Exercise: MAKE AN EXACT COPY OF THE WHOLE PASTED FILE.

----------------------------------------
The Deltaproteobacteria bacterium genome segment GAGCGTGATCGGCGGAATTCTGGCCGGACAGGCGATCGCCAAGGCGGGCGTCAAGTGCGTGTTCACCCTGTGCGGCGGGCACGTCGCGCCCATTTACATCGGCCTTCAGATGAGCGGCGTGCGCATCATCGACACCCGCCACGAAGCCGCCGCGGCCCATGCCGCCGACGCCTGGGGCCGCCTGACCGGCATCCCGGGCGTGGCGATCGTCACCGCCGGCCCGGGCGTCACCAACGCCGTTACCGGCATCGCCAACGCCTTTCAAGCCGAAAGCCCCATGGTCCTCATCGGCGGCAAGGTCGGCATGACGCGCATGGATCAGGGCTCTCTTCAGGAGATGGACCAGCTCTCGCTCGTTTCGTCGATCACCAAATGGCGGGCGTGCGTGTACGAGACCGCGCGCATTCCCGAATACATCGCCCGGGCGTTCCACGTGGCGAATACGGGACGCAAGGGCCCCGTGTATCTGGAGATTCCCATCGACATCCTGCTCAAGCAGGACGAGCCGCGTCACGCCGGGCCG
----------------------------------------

The Deltaproteobacteria bacterium genome segment GAGCGTGATCGGCGGAATTCTGGCCGGACAGGCGATCGCCAAGGCGGGCGTCAAGTGCGTGTTCACCCTGTGCGGCGGGCACGTCGCGCCCATTTACATCGGCCTTCAGATGAGCGGCGTGCGCATCATCGACACCCGCCACGAAGCCGCCGCGGCCCATGCCGCCGACGCCTGGGGCCGCCTGACCGGCATCCCGGGCGTGGCGATCGTCACCGCCGGCCCGGGCGTCACCAACGCCGTTACCGGCATCGCCAACGCCTTTCAAGCCGAAAGCCCCATGGTCCTCATCGGCGGCAAGGTCGGCATGACGCGCATGGATCAGGGCTCTCTTCAGGAGATGGACCAGCTCTCGCTCGTTTCGTCGATCACCAAATGGCGGGCGTGCGTGTACGAGACCGCGCGCATTCCCGAATACATCGCCCGGGCGTTCCACGTGGCGAATACGGGACGCAAGGGCCCCGTGTATCTGGAGATTCCCATCGACATCCTGCTCAAGCAGGACGAGCCGCGTCACGCCGGGCCG